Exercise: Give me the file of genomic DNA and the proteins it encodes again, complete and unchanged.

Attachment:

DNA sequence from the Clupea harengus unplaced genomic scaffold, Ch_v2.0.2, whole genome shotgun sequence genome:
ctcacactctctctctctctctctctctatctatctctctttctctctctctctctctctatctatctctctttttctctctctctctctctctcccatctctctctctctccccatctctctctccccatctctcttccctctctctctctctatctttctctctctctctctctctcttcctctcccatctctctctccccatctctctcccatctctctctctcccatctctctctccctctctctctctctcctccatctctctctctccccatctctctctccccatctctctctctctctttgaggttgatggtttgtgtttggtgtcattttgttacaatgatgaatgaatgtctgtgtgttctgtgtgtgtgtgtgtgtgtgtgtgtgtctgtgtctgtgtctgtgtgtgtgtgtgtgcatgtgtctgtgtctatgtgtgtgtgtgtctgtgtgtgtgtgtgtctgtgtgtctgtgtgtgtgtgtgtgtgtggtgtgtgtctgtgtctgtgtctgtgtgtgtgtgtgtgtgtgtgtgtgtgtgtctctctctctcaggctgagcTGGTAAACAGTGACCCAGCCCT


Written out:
DNA sequence from the Clupea harengus unplaced genomic scaffold, Ch_v2.0.2, whole genome shotgun sequence genome:
ctcacactctctctctctctctctctctatctatctctctttctctctctctctctctctatctatctctctttttctctctctctctctctctcccatctctctctctctccccatctctctctccccatctctcttccctctctctctctctatctttctctctctctctctctctcttcctctcccatctctctctccccatctctctcccatctctctctctcccatctctctctccctctctctctctctcctccatctctctctctccccatctctctctccccatctctctctctctctttgaggttgatggtttgtgtttggtgtcattttgttacaatgatgaatgaatgtctgtgtgttctgtgtgtgtgtgtgtgtgtgtgtgtgtctgtgtctgtgtctgtgtgtgtgtgtgtgcatgtgtctgtgtctatgtgtgtgtgtgtctgtgtgtgtgtgtgtctgtgtgtctgtgtgtgtgtgtgtgtgtggtgtgtgtctgtgtctgtgtctgtgtgtgtgtgtgtgtgtgtgtgtgtgtgtctctctctctcaggctgagcTGGTAAACAGTGACCCAGCCCT